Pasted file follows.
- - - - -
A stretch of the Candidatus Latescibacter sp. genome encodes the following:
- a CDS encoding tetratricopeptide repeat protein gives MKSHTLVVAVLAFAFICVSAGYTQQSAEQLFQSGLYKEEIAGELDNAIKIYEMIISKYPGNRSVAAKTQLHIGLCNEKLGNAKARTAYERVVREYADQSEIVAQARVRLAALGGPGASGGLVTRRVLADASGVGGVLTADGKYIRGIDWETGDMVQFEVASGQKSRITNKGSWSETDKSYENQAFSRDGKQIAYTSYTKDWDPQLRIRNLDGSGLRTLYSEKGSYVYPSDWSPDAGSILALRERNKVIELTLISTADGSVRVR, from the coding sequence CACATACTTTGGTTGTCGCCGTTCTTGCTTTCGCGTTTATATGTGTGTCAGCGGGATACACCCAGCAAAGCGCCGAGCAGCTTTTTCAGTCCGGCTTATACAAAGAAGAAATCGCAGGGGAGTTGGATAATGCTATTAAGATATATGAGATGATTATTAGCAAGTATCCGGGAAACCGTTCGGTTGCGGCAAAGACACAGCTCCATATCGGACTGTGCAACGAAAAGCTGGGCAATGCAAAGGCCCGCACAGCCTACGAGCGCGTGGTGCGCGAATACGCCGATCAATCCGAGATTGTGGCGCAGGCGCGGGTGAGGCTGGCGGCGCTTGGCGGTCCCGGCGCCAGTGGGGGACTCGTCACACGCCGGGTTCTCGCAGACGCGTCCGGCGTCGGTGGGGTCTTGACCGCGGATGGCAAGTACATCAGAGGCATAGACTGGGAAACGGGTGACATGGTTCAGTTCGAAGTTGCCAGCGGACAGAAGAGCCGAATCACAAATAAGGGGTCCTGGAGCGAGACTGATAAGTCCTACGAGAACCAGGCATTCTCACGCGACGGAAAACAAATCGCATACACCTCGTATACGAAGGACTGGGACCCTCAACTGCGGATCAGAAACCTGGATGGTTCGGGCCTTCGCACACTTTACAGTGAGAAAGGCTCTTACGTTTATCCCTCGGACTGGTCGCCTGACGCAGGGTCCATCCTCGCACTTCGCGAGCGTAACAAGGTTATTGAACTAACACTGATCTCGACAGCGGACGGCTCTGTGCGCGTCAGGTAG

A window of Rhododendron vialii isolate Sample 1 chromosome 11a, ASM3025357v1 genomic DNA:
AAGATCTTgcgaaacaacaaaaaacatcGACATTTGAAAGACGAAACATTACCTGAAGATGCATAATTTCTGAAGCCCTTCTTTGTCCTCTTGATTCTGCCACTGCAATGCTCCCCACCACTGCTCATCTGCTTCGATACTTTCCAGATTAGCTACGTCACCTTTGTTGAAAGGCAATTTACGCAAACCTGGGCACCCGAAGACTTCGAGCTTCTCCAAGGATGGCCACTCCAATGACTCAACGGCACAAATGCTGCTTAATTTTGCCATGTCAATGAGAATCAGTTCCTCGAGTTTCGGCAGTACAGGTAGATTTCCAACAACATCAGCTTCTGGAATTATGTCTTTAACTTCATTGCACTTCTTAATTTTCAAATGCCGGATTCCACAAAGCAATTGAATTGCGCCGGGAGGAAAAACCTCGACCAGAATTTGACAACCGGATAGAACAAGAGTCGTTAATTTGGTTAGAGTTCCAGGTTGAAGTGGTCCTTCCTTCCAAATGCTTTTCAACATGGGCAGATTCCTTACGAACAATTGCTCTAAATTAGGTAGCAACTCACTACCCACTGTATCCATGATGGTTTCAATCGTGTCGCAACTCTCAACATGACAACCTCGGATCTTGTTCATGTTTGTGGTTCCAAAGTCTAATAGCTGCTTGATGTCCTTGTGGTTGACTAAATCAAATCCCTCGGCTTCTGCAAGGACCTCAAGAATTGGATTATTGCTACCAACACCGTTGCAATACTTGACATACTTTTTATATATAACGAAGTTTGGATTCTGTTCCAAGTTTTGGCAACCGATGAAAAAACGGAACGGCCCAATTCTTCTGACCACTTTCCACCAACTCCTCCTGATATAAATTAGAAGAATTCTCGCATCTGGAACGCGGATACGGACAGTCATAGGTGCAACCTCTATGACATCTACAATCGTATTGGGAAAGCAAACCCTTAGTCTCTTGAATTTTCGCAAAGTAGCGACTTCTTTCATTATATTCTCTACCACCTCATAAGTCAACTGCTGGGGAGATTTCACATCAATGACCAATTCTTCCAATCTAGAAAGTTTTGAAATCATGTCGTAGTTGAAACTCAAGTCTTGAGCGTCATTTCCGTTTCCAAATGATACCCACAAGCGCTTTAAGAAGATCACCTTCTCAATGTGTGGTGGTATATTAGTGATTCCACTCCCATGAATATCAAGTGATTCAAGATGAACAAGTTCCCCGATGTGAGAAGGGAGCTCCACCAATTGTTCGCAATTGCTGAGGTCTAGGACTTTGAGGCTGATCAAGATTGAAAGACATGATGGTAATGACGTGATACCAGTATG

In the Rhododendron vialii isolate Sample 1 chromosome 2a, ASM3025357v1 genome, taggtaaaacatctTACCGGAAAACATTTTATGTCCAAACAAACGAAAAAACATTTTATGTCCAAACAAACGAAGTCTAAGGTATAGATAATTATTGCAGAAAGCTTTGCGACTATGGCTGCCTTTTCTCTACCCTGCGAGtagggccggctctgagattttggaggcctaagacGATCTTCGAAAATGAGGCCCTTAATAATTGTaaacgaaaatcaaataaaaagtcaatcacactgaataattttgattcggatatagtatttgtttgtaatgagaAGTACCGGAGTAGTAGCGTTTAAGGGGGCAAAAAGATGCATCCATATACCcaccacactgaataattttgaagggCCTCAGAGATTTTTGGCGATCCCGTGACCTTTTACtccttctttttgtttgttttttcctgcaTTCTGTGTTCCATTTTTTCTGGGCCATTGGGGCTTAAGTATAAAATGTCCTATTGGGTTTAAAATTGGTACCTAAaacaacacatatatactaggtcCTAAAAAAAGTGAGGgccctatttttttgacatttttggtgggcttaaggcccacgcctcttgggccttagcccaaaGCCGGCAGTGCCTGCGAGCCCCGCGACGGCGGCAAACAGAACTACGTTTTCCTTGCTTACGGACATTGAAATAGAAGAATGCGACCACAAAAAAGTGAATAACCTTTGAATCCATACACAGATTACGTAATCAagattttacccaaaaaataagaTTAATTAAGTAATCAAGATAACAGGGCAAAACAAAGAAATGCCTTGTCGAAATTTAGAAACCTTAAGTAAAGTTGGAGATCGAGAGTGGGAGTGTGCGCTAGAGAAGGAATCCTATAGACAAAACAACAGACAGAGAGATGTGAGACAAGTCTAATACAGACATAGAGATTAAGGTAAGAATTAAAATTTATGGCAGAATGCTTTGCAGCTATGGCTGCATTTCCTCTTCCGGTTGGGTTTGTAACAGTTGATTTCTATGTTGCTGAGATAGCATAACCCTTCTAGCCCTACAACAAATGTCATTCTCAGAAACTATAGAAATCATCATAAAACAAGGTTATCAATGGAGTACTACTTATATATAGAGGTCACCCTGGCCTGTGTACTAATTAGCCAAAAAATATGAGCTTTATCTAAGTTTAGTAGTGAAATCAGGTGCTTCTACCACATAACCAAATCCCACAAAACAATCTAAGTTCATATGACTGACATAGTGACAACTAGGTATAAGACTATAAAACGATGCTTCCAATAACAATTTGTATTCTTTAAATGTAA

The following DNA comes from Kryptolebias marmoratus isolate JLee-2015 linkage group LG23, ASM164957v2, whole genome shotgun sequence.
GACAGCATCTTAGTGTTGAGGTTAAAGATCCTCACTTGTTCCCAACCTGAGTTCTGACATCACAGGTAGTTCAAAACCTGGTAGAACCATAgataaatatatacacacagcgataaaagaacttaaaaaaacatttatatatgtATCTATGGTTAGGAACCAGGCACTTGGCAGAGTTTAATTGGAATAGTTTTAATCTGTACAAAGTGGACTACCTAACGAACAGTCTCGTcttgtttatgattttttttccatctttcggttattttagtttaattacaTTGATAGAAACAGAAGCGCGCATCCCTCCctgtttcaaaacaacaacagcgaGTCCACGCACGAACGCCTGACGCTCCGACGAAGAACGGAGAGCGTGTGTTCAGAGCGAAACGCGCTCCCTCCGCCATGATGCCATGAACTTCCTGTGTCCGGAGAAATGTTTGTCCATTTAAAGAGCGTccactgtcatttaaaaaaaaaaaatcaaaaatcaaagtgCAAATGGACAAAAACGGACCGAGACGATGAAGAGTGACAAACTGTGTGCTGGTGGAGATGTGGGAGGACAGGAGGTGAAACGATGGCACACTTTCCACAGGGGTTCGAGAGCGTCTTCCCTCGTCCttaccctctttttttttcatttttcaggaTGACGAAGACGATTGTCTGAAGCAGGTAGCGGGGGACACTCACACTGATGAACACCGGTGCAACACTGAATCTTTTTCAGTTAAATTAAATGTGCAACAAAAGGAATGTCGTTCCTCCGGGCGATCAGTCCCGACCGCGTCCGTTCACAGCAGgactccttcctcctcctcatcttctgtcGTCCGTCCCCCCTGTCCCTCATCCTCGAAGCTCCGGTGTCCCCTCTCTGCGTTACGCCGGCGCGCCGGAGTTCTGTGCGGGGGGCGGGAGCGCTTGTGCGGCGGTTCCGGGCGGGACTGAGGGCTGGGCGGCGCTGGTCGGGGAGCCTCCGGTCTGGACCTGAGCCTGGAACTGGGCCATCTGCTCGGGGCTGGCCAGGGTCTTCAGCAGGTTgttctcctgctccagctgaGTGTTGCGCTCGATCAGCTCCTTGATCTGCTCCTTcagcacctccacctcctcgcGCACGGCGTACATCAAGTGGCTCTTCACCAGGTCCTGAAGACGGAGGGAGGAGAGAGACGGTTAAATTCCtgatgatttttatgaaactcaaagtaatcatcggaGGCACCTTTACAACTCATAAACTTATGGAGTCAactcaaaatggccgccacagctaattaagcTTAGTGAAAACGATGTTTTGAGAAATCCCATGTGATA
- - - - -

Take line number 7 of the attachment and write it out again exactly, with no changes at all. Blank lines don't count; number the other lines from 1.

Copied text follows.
GACAGCATCTTAGTGTTGAGGTTAAAGATCCTCACTTGTTCCCAACCTGAGTTCTGACATCACAGGTAGTTCAAAACCTGGTAGAACCATAgataaatatatacacacagcgataaaagaacttaaaaaaacatttatatatgtATCTATGGTTAGGAACCAGGCACTTGGCAGAGTTTAATTGGAATAGTTTTAATCTGTACAAAGTGGACTACCTAACGAACAGTCTCGTcttgtttatgattttttttccatctttcggttattttagtttaattacaTTGATAGAAACAGAAGCGCGCATCCCTCCctgtttcaaaacaacaacagcgaGTCCACGCACGAACGCCTGACGCTCCGACGAAGAACGGAGAGCGTGTGTTCAGAGCGAAACGCGCTCCCTCCGCCATGATGCCATGAACTTCCTGTGTCCGGAGAAATGTTTGTCCATTTAAAGAGCGTccactgtcatttaaaaaaaaaaaatcaaaaatcaaagtgCAAATGGACAAAAACGGACCGAGACGATGAAGAGTGACAAACTGTGTGCTGGTGGAGATGTGGGAGGACAGGAGGTGAAACGATGGCACACTTTCCACAGGGGTTCGAGAGCGTCTTCCCTCGTCCttaccctctttttttttcatttttcaggaTGACGAAGACGATTGTCTGAAGCAGGTAGCGGGGGACACTCACACTGATGAACACCGGTGCAACACTGAATCTTTTTCAGTTAAATTAAATGTGCAACAAAAGGAATGTCGTTCCTCCGGGCGATCAGTCCCGACCGCGTCCGTTCACAGCAGgactccttcctcctcctcatcttctgtcGTCCGTCCCCCCTGTCCCTCATCCTCGAAGCTCCGGTGTCCCCTCTCTGCGTTACGCCGGCGCGCCGGAGTTCTGTGCGGGGGGCGGGAGCGCTTGTGCGGCGGTTCCGGGCGGGACTGAGGGCTGGGCGGCGCTGGTCGGGGAGCCTCCGGTCTGGACCTGAGCCTGGAACTGGGCCATCTGCTCGGGGCTGGCCAGGGTCTTCAGCAGGTTgttctcctgctccagctgaGTGTTGCGCTCGATCAGCTCCTTGATCTGCTCCTTcagcacctccacctcctcgcGCACGGCGTACATCAAGTGGCTCTTCACCAGGTCCTGAAGACGGAGGGAGGAGAGAGACGGTTAAATTCCtgatgatttttatgaaactcaaagtaatcatcggaGGCACCTTTACAACTCATAAACTTATGGAGTCAactcaaaatggccgccacagctaattaagcTTAGTGAAAACGATGTTTTGAGAAATCCCATGTGATA